Many people have an expectation that conservators, curators and researchers will always wear white cotton gloves when they are working with collections. It is good that this expectation has arisen, because this means that people are conscious for the need to protect collections, but – as with most things – it is not that simple.

Cotton gloves have served collections well over a number of years. When you see the damage and soiling that can be caused by acids and oils from our skin, you quickly realise why gloves are so important. But white cotton gloves become loose and baggy over time and they catch on edges and fine components of objects. More importantly they 'muffle' our sense of touch. Try picking up a piece of very fine paper while wearing white cotton gloves – your sense of touch is nowhere near as sensitive as without the gloves. The delicacy with which you handle the paper is very likely to be affected – handling some types of materials with cotton gloves could have detrimental effects.

At the National Museum we use a range of gloves. The ones you are most likely to see the conservators wearing when handling objects and when carrying out certain treatments are nitrile gloves (nitrile butadiene rubber). These gloves, typically purple or blue in colour, provide us with a much better grip on objects than cotton gloves. Conservators, who rely very much on their senses when examining objects, find their sense of touch is much better through these gloves. In addition, they protect the wearer from exposure to a range of chemicals. But we still use cotton gloves and larger technology conservators wear more robust gloves for heavier work.

Don’t be surprised, however, if the conservators working in the Museum Workshop, are not wearing gloves when you see them at work. There are some processes that require a very sensitive touch and for that, we rely on clean dry hands.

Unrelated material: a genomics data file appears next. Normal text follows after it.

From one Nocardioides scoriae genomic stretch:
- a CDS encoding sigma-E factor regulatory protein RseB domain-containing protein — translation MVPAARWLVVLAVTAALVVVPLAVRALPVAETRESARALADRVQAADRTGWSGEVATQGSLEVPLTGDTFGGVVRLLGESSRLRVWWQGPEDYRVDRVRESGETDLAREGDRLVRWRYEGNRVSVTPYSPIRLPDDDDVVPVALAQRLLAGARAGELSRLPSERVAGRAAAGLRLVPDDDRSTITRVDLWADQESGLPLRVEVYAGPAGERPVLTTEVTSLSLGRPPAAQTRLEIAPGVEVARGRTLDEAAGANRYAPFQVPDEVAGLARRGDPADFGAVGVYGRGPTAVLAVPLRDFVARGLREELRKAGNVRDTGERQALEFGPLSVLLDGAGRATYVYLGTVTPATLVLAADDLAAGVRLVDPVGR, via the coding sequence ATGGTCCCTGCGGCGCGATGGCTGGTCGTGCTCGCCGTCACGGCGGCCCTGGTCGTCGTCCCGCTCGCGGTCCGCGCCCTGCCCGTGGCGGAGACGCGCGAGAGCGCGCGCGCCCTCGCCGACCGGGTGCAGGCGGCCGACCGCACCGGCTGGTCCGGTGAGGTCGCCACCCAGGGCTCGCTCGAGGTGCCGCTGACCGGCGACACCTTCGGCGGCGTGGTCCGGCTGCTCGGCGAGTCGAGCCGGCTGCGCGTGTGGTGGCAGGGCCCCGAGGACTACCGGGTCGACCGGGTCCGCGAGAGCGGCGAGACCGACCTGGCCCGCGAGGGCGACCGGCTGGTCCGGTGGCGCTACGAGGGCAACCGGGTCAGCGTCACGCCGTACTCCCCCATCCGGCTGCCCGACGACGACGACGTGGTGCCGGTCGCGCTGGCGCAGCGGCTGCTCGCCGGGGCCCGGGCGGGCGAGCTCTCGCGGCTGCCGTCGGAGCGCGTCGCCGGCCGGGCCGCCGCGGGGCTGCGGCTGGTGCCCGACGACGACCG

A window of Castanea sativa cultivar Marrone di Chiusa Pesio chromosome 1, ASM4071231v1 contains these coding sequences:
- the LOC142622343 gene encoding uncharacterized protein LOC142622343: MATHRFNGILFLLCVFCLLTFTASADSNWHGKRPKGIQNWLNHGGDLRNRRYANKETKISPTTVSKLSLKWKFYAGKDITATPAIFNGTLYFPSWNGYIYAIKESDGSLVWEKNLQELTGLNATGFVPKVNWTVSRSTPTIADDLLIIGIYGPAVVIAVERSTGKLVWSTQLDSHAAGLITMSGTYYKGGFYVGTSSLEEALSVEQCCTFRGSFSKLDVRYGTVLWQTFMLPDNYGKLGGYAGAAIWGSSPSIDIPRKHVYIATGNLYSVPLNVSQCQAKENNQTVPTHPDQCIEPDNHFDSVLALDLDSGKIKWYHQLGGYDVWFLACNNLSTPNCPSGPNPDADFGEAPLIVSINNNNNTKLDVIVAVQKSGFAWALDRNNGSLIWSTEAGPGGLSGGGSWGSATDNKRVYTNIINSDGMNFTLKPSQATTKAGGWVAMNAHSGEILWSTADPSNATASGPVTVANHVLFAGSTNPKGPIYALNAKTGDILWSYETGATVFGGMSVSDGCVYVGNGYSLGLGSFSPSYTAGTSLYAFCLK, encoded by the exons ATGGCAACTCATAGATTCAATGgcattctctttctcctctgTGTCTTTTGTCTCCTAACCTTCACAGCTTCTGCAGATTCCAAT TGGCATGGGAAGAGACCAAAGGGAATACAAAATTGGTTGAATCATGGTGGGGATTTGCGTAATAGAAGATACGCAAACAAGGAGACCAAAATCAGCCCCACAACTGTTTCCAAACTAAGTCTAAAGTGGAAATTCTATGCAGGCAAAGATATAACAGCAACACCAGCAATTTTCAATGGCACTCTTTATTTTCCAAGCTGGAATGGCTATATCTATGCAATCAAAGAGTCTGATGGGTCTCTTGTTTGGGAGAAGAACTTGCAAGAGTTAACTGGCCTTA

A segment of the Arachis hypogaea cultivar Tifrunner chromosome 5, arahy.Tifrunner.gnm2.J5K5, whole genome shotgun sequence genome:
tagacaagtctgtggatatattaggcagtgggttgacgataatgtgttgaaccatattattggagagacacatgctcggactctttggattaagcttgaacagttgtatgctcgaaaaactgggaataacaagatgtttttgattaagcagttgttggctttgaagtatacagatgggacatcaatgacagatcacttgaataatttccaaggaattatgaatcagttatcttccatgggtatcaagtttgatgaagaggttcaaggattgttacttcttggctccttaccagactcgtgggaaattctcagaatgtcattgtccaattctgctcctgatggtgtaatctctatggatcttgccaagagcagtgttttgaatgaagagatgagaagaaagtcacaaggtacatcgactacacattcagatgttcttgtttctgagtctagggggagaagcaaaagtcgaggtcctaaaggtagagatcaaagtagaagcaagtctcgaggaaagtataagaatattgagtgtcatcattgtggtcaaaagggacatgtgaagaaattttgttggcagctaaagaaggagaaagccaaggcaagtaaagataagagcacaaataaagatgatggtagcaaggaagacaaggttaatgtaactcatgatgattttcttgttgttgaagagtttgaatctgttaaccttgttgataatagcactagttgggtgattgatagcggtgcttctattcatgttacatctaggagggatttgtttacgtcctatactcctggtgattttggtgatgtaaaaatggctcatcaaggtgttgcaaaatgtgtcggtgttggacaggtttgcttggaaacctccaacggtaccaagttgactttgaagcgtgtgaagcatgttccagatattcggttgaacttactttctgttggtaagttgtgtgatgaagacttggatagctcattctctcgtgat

Caring for a diverse collection

The great diversity of objects in the National Museum's collection means it is rare that any two conservation treatments are identical. Explore some of the objects on show in Museum Workshop below.

Conservation decision-making

Colour diagram showing three circles which overlap at the centre to form the 'Conservation decision-making' zone. The top left circle is headed 'Significance', the circle top right is headed 'Physical state' and the bottom circle is headed 'Use'.

Conservators consider the physical properties and condition of an object. They also take into account its historical, cultural, social or even spiritual significance, and its likely use for exhibitions, study or research.

Conservators and curators investigate all aspects of an object's history to understand its significance. Treatments are then developed to preserve the evidence of important aspects of an object's ‘life’, to address any existing deterioration and prevent further damage in the future.

The area of ‘overlap’ between an object’s physical state, its significance and its intended use can be seen as the conservation decision-making zone.

Conservation case studies online

Go behind the scenes online to explore some of the Museum's other conservation projects through this rich collection of images showing objects being prepared for exhibition and storage.

More of the Museum's conservation projects online